The Nikon D7100 follows on from the popular D7000 and features a number of developments and improvements. Find out how it fares in our full review.
If our Nikon D7100 review has made you decide that it’s the right DSLR for you, but want to be sure it is the right option against its peers, we’ve taken a closer look at how it compares against its three closest rivals.
£1060 body only
With 24.1MP on its sensor next to the EOS 7D’s 18MP, the Nikon D7100 is clearly the better choice for enlargements and extreme cropping.
The EOS 7D matches the D7100’s standard ISO 100-6400 range, although the D7100 has an ISO 25,600-equivalent extension, next to the EOS 7D’s maximum extension setting of ISO 12,800.
This is perhaps the EOS 7D’s main advantage over the D7100; its 8fps burst mode is faster than the 6fps offered by the D7100 at its full resolution setting.
The EOS 7D’s 19-point AF system is impressive in that each point is of the cross-type variety. The Nikon D7100 only has 15 cross-type points, but 51 in total.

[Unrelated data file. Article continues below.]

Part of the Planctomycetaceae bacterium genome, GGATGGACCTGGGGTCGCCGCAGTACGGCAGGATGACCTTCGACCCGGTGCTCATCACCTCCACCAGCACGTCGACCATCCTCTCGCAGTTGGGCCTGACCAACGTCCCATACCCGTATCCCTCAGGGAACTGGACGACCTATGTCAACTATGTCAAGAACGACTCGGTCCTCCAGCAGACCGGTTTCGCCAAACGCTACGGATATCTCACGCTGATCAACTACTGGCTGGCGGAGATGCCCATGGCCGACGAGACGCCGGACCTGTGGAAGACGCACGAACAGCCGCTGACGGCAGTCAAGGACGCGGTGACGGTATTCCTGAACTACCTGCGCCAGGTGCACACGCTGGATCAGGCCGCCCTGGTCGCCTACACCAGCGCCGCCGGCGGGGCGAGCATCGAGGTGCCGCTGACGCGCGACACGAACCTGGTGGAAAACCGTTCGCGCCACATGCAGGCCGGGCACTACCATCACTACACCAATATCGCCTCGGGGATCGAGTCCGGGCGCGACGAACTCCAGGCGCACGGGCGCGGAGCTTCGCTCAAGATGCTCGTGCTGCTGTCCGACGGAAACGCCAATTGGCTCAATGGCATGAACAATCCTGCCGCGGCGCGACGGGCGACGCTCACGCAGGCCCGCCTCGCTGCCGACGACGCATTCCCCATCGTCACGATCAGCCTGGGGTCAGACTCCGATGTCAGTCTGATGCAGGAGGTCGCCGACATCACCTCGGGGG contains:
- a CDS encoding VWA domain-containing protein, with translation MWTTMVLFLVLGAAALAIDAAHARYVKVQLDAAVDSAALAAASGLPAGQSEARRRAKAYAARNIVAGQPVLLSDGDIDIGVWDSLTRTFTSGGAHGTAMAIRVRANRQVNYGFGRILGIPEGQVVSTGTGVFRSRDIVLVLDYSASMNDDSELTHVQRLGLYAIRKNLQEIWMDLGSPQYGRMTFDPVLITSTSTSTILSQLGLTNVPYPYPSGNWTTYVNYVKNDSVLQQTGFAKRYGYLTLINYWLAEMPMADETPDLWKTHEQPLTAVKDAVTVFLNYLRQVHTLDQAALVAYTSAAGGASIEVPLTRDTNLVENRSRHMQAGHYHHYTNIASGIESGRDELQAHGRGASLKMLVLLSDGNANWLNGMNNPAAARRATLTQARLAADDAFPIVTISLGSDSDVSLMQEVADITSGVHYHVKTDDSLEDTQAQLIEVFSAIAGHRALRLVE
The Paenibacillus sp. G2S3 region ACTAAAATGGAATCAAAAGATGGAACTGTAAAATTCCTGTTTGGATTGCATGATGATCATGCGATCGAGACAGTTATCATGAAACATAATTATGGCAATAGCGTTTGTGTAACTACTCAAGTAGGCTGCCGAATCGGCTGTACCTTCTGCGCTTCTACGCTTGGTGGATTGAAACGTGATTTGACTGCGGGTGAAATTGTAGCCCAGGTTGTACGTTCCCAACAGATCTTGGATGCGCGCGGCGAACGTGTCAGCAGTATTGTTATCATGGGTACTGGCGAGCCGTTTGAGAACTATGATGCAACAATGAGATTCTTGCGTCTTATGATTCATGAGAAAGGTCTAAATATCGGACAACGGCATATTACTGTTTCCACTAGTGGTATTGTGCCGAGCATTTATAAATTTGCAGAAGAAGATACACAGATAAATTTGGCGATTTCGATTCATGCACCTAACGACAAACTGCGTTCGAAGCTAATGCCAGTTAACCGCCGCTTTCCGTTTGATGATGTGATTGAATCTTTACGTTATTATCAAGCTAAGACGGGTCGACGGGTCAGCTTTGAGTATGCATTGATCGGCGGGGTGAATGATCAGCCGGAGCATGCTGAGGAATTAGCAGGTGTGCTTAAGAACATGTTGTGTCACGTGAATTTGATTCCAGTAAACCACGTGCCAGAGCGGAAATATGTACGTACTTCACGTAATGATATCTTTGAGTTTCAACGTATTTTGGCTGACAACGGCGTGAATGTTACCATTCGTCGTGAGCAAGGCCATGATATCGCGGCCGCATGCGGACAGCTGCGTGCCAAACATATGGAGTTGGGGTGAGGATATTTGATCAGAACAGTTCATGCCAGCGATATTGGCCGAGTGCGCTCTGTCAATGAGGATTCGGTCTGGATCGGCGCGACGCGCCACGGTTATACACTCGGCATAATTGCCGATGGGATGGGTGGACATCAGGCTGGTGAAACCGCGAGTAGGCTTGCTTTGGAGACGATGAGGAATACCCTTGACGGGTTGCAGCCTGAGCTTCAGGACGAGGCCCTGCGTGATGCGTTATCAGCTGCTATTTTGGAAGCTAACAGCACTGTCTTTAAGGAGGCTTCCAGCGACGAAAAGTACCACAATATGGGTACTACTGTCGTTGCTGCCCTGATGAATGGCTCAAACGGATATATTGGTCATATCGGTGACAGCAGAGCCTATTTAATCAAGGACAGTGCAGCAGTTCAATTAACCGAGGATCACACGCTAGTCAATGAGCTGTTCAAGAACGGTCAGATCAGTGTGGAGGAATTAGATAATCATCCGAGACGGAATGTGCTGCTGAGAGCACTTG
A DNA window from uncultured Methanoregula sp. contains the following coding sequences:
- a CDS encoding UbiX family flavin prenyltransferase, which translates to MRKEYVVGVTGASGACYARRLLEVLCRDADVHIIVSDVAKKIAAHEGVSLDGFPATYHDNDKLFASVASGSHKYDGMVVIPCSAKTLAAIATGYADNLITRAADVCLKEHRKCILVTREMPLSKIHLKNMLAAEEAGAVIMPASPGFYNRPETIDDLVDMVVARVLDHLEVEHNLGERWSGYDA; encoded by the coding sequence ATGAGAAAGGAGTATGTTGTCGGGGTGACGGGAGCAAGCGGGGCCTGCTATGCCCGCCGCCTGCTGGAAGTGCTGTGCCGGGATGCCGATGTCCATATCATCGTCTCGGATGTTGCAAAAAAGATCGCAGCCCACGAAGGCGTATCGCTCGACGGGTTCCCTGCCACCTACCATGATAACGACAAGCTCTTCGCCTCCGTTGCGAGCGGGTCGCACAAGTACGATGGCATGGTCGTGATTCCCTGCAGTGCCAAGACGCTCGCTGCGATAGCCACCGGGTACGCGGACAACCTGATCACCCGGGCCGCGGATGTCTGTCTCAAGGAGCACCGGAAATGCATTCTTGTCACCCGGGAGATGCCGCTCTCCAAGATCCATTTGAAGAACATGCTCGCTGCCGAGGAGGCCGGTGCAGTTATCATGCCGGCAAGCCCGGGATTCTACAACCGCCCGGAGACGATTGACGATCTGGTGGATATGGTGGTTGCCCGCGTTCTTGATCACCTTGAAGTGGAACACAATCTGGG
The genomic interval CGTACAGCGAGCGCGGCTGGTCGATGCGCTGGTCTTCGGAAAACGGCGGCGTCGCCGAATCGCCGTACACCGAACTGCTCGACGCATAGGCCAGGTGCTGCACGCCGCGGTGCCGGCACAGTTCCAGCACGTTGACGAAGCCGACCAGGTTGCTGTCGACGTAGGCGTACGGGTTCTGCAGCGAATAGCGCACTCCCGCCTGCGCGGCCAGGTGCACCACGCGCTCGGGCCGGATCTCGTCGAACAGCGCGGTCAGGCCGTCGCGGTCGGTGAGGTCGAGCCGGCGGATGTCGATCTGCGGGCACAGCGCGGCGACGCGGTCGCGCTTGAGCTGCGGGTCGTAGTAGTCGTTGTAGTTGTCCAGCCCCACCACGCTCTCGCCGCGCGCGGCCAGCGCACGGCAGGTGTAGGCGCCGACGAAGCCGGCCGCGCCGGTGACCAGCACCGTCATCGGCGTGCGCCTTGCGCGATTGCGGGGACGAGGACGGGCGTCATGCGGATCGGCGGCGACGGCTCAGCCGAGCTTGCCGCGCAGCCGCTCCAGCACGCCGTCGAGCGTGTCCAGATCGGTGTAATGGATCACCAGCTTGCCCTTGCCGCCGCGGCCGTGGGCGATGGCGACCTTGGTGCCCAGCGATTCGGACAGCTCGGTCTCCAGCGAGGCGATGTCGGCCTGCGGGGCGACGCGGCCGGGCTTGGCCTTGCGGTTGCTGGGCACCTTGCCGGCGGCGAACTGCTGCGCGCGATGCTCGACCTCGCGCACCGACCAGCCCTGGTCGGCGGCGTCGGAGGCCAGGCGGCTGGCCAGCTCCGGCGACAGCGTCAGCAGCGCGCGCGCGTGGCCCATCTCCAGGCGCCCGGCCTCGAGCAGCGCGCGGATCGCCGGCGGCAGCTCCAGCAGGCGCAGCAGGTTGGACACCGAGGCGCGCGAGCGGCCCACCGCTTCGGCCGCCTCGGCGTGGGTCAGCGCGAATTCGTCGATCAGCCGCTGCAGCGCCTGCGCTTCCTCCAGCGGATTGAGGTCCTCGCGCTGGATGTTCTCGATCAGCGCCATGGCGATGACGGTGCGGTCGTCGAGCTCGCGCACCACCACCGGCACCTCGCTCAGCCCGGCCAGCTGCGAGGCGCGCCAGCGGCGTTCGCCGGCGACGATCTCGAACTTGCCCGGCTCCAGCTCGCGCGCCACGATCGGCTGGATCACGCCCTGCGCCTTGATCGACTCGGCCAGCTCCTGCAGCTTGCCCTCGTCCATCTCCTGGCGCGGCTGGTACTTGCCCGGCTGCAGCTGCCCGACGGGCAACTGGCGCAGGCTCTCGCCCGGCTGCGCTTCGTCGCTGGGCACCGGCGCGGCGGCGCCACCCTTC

£860 body only
Although both cameras lack an anti-aliasing filter, the 24.1MP sensor inside the D7100 manages to resolve more detail than the K-5 IIs’s 16.2MP alternative.
The K-5 IIs just has the edge here, starting at ISO 100 and ending at ISO 12,800, with extension settings to ISO 80 and ISO 51,200 equivalents.
The K-5 IIs offers a 7fps burst mode at full resolution, a full frame faster than the 6fps option on the Nikon D7100 (although the D7100 manages this in its 1.3x crop mode).
The D7100’s 51-point AF system outguns the 11-point system on the K-5 IIs, with 15 of the D7100’s points being cross type compared with only nine on the D7100.
£830 body only
The Sony A77’s 24.3MP sensor offers slightly more pixels than the D7100’s 24.1MP, although this difference isn’t significant enough to present any real benefits.
The A77’s ISO 100-16,000 range is very slightly narrower than the ISO 100-25,600 (equivalent) range offered by the D7100, making it less suitable for low-light shots.
The A77 can shoot up to 12fps at its full resolution, while the D7100 can only manage a 6fps burst mode at full resolution (7fps in its 1.3x crop mode).
The D7100 walks over the A77, with its 51-point AF system eclipsing the A77’s 19-point counterpart and saturating more of the frame.